Chile’s Immigration Is Only A Problem Thanks to the Welfare State
EspañolChile has become an interesting destination for many Latin American immigrants who wish to leave their native countries to try their luck at a better quality of life. This has caused the immigration rate into Chile to increase significantly in the last 10 years — reaching two percent, which is far from the current immigration rates in Europe (around 10 percent). Nevertheless, it is alarming.
The issue may be sensitive and delicate for many, especially when the presidential race has already started in Chile. In this context, with Sebastián Piñera, Manuel Jose Ossandón, Ricardo Lagos and other presidential candidates speaking about the issue from various perspectives that can be as extreme as categorizing immigration as a crime, as was the case for Ossandón.
Given the circumstances, it’s a good time to ask what attracts people to certain destinations? And what is the problem they create once they get there?
People immigrate for a variety of reasons, but in the case of Chile, we find stories full of dreams and a search for opportunity. We also find gangs dedicated to breaking the law in ways learned from other countries, forcing the police to prepare for threats they’ve never faced before. But of course, that situation is in the minority of circumstances. Most immigrants are just looking to contribute to society and seek sustenance they could not find in their homes lands.
When immigration picked up in the nineteenth century throughout North and South America, most people who came did it with the eagerness to start a new life out of nothing. This is especially true in Chile’s case, where the south is full of people of Swiss, German, French and Croatian heritage, among others. Chile was a very poor country that offered vast land where people, crushed by European classism, had more social mobility.
Chile offered the possibility of rising through self-imposed hard work. But the 20th and 21st century have seen an important transformation of this attitude and possibility as Chile moved more and more toward becoming a welfare state.
When a state becomes a paternalistic one responsible for providing for its citizens and not letting them provide for themselves, it faces a basic economic dilemma of balancing needs and resources — because those needs are infinite and resources are, inevitably, limited.
In this case, needs are provided by all taxpayers and must be shared among more people, which makes the allocations to each much smaller.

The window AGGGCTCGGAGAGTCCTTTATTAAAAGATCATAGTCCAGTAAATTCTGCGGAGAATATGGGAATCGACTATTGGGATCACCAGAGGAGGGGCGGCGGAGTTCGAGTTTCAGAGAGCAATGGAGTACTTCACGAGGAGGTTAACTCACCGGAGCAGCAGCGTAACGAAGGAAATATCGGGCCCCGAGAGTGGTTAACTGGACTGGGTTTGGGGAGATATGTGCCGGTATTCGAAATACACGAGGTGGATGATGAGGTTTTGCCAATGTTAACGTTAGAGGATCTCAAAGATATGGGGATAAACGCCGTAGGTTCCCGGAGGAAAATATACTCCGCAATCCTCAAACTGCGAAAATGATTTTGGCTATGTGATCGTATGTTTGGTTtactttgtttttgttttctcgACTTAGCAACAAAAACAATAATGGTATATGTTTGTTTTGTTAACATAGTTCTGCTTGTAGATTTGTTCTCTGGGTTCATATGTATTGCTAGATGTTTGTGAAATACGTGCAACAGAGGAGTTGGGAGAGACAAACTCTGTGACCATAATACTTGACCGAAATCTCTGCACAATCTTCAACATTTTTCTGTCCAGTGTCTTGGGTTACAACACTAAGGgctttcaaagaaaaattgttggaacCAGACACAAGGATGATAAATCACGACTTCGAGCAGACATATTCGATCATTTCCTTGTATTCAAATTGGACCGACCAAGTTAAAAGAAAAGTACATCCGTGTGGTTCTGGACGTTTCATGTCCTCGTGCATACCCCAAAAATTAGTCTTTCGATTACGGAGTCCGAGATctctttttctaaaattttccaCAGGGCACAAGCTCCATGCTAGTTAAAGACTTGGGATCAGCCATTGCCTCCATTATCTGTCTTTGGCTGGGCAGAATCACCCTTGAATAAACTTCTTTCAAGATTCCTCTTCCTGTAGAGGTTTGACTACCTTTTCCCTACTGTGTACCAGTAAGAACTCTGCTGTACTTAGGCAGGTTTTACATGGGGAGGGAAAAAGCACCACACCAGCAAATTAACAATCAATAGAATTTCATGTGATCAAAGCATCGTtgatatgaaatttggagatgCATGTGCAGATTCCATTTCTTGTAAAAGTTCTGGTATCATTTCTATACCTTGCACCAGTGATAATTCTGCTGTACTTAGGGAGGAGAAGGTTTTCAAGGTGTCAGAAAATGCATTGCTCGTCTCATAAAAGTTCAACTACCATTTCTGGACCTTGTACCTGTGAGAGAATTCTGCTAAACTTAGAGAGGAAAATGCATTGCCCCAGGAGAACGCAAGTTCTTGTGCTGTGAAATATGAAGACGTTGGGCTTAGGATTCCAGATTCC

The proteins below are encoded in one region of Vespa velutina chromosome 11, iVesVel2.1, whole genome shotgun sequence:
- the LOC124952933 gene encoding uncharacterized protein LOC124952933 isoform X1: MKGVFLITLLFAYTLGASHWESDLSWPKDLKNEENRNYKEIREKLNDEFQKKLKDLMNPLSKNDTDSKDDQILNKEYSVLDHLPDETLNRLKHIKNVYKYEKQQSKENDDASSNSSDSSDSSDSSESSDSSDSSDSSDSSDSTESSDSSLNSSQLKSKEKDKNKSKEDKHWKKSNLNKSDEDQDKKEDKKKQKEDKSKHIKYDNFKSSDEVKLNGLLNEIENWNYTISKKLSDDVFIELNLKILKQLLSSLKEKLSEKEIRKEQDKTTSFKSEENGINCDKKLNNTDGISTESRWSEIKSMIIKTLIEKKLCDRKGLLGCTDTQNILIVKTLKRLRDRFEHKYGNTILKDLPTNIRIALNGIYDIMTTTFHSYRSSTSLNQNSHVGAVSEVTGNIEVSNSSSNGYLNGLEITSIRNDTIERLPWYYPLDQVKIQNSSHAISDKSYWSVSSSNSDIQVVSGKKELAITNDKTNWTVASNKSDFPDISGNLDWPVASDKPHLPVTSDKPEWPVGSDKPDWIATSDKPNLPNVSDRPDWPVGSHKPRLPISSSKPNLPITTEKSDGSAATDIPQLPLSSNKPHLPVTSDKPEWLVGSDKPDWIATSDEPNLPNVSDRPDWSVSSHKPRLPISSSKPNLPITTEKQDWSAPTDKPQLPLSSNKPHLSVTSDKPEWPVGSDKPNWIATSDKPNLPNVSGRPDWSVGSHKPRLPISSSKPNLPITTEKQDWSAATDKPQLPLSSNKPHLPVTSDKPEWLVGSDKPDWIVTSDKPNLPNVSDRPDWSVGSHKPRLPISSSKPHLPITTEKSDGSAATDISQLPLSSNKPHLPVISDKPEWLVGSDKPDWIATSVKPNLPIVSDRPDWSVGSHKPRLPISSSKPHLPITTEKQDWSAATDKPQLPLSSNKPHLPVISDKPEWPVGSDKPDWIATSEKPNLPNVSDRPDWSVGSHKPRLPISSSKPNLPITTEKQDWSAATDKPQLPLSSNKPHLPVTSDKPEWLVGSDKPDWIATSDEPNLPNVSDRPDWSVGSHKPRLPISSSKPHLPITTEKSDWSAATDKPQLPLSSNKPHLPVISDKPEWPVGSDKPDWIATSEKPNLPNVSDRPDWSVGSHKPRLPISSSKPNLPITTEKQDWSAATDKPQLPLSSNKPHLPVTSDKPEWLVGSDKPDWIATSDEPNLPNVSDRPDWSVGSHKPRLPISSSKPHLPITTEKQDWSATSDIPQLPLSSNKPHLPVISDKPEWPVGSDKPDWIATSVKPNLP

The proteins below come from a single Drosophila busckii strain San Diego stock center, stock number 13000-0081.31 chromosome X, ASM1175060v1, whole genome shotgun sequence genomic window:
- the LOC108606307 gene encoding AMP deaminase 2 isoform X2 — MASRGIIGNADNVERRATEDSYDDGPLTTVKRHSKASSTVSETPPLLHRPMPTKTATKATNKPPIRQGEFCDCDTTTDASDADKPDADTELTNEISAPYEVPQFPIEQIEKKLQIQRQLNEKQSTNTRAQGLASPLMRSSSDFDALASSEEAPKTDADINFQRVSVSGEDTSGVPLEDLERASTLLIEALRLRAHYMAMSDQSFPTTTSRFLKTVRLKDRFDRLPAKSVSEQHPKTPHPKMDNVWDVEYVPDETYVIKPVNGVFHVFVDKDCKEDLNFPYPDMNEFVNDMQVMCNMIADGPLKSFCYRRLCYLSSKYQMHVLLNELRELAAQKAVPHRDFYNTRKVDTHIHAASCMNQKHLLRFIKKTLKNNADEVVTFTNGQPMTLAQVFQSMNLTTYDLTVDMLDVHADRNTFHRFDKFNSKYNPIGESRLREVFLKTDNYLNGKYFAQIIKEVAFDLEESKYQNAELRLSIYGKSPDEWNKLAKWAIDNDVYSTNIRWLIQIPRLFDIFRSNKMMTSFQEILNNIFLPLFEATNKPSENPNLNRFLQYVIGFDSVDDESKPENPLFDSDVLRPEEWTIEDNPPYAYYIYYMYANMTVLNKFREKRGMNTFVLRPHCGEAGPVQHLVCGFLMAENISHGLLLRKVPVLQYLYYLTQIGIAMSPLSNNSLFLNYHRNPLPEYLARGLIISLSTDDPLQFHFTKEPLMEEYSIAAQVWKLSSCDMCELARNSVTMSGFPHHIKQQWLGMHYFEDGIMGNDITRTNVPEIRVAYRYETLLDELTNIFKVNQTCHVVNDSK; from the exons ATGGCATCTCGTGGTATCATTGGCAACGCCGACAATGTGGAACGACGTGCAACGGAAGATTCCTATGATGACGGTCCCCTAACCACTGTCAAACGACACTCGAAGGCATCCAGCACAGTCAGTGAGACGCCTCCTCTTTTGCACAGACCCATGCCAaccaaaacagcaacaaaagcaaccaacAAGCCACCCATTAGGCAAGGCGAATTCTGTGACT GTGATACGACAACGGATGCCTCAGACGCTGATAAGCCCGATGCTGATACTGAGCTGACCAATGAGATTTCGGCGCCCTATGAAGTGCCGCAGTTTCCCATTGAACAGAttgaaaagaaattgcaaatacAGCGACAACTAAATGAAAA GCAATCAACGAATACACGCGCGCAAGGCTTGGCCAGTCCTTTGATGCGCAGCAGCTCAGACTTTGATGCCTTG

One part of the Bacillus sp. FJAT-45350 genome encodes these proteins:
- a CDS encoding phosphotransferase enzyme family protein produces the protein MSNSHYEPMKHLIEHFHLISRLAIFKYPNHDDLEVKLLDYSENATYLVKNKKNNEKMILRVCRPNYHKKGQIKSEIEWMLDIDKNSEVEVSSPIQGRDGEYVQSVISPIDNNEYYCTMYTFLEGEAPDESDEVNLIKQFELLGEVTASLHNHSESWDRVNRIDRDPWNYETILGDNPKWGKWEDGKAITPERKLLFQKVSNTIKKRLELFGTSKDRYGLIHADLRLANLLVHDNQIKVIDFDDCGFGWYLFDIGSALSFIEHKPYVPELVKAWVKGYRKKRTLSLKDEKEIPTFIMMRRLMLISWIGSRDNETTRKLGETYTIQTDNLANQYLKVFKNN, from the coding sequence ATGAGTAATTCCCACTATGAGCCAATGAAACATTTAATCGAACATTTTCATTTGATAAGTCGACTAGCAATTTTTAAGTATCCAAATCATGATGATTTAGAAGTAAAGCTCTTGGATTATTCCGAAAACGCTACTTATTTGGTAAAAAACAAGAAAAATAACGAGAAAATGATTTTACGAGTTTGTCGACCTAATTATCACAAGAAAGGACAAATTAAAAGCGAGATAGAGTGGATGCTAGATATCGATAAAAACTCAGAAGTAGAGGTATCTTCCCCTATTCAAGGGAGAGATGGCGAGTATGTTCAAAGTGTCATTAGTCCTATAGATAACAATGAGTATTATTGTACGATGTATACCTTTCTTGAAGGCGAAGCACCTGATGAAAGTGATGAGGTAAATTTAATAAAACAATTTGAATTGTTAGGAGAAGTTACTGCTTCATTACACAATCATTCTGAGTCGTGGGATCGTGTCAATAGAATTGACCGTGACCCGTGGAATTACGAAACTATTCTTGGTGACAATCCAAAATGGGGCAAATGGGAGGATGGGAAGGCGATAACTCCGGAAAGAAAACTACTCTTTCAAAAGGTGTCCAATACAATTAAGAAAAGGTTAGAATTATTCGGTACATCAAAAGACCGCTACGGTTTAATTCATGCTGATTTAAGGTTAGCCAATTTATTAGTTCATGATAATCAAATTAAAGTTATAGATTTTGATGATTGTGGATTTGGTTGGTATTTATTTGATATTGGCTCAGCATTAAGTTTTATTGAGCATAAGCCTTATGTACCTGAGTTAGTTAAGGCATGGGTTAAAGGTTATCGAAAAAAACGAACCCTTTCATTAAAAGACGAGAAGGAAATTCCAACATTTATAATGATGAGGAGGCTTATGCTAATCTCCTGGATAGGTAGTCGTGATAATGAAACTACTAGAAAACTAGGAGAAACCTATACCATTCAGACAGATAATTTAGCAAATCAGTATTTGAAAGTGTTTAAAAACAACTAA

Now, for this to be not the case, immigration must be illegal because undocumented immigrants can not apply for state benefits. The documented population, which for purposes of the creation of public policies, are invisible. They do not to exist on paper. It is almost impossible to accurately account for them.
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The great problem of immigration is not delinquency, because in a government that fulfills its functions, those who commit crimes will have their fair trial; if they are foreigners, according to the norm, they will return to their countries.
Nor is the problem border entry requirements, because if the corresponding standard is followed or a score system is created, immigration filters will do their job.
The problem is that Chile is a paternalistic state. The problem can be labeled as statism, social democracy or a form of Keynesianism in which the government is providing “social rights.”
In the nineteenth century, no one would have dared to say that immigration was a problem, because the state could not give anything to those who immigrated except under the law of 1845 in which they were provided with oxen, a small amount of wood, a toolbox and empty land. But it becomes a problem when the state starts to offer “social rights.”
Remove state benefits, allow people to freely exchange ideas, goods and services, reduce obstacles to entrepreneurship, affirm without ambush or populist regrets the pro-life laws that support freedom, life and private property. Then, immigration will stop being a problem.